A few things you should know about riding around Phuket:
1 ) Approximately 75% of motorists here ride scooters.
2 ) A scooter that looks like it can only fit two people can actually fit five… and a baby!
3 ) Helmets are mere accessories – wear on your head or as a bracelet.
4 ) Don’t worry about stray dogs crossing the road. FACT: They always look both ways.
5 ) Dogs also know how to ride a scooter, either sitting perfectly still at the owner’s feet or sitting on said owner’s lap with paws on the steering wheel.
6 ) Honking/hooting is just to let you know that someone is coming… and they will still be coming whether you move out of the way or not.
7 ) A one-way street? No problem! Motorists here often purposely drive the opposite way down a highway.
8 )People often lean forward when going up a steep hill to assist the groaning scooter motor. (FACT: It doesn’t help, but you do it anyway.)
9 ) Motorists drive on sidewalks, side streets, boardwalks and highways.
10 ) Scooters own the road. Period.
Morgan likes to say that we have a convertible, but I lovingly point out that our rented scooter would have to convert from something into what it is at present to be considered a convertible. It is glorious to feel the sun on my skin and the wind in my hair on a hot, sunny day – but it’s pretty humbling when you arrive at work soaked because you rode your ‘convertible’ to school during monsoon season.
Still, having never rode a motorbike prior to moving to Thailand, I would be lying if I said it wasn’t a rush zipping through traffic and planting your feet on the ground at a stoplight, waiting for the light to turn green alongside 40 other racers… I mean, motorbike riders. Ready, Get Set, Go!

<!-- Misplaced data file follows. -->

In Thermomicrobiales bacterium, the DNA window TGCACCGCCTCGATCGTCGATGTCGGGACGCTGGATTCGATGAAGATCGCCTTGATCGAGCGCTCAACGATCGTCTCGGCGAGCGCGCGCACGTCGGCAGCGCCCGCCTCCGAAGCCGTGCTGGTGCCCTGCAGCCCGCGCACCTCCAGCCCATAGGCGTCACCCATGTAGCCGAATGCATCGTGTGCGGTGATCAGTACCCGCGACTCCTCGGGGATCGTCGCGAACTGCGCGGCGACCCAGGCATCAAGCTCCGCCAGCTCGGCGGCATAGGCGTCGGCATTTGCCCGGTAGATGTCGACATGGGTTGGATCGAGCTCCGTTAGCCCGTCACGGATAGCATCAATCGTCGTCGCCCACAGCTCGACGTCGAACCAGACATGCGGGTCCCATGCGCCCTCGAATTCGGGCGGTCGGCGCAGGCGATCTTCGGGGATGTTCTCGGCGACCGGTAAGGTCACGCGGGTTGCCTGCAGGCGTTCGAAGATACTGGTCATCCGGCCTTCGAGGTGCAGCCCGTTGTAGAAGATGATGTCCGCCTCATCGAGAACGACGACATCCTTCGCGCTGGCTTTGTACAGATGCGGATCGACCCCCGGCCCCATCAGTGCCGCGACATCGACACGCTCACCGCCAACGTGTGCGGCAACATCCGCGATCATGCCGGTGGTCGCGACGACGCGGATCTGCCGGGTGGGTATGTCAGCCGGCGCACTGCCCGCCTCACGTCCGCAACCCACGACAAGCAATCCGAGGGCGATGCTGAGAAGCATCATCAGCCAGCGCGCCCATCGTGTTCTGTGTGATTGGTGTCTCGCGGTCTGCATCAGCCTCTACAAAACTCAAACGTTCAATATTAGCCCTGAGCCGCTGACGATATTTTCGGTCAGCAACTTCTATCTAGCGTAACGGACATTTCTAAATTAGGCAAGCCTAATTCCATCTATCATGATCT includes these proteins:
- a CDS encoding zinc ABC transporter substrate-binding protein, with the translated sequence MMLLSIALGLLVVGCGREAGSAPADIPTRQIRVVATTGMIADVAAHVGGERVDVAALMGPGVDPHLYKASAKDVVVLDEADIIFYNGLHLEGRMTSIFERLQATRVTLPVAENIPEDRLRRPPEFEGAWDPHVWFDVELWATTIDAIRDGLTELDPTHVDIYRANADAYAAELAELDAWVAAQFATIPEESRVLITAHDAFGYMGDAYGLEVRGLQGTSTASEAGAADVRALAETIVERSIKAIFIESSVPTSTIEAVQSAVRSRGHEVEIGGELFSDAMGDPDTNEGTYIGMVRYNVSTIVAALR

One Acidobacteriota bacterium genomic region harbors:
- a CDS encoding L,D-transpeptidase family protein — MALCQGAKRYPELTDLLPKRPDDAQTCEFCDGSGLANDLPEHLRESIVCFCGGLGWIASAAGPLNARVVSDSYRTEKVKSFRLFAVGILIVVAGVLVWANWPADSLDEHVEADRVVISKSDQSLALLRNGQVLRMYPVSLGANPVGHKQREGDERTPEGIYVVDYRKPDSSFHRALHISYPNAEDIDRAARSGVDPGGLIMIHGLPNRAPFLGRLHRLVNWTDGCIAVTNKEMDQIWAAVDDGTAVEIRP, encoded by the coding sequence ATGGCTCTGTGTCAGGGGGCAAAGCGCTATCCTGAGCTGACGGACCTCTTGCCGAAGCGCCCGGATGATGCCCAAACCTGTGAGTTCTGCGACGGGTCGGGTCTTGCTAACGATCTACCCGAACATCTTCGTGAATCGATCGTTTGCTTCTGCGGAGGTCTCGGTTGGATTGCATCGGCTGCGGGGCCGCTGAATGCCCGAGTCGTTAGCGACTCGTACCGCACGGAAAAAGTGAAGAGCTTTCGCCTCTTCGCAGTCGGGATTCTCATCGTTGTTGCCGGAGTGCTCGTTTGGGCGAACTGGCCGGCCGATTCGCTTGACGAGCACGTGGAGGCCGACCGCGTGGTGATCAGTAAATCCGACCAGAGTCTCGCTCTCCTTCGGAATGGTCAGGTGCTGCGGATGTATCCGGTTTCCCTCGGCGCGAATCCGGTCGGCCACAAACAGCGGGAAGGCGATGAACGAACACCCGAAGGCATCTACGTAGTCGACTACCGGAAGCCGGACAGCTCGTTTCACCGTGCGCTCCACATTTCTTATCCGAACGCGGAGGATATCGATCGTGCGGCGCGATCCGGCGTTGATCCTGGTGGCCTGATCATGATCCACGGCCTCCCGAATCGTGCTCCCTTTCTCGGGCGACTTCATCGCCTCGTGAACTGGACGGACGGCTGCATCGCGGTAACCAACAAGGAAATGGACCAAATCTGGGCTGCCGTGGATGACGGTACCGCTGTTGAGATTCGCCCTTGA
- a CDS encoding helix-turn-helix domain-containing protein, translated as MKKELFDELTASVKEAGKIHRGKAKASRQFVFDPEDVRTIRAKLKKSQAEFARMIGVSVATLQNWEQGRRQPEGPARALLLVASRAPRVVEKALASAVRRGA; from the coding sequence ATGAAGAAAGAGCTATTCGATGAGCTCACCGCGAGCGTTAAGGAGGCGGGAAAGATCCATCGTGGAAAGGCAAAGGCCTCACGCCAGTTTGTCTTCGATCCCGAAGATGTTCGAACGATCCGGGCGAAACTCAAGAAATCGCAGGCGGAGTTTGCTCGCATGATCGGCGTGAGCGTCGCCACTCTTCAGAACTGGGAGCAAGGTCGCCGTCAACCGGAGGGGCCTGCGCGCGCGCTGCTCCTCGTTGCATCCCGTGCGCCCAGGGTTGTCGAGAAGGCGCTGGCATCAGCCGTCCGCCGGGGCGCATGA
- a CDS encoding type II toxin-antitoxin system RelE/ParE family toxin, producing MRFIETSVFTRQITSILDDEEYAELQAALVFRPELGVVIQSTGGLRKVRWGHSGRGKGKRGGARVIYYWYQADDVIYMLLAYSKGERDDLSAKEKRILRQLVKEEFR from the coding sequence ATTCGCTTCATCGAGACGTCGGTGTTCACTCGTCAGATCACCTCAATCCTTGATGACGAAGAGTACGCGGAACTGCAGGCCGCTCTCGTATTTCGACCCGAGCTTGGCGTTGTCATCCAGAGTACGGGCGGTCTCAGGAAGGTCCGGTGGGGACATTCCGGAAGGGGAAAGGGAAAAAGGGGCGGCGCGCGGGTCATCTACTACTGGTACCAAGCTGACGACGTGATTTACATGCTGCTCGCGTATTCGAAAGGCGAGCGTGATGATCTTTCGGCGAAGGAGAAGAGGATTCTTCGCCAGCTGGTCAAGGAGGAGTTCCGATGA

I’ll also admit that Morgan does the bulk of the driving. He’s become quite a skilled driver, especially thinking back to the days in Samui where we would tentatively and jerkily pull out of the Save House parking lot onto the main road. Now he climbs the steep hills and rides the sharp curves from Phuket Town to Kata Beach with absolute ease and a sharp eye. I’ve upgraded from the extended shopping mall parking lot in Chalong and now ride around town, but it will be a while before I log as many scooter hours as Morgan.
The streets of Phuket are a wonder in and of themselves. Makeshift baby seats that fit between the legs of a motorist. Owners of a new bedroom set transporting their king-size mattress on a two-person scooter. Baby elephants riding down the road in the back of pick-up trucks. Food stalls that double as family transportation. We’ve got it all!
Visit Phuket and learn the 1,509, 678 ways you can utilize a scooter. So much more than a motorbike…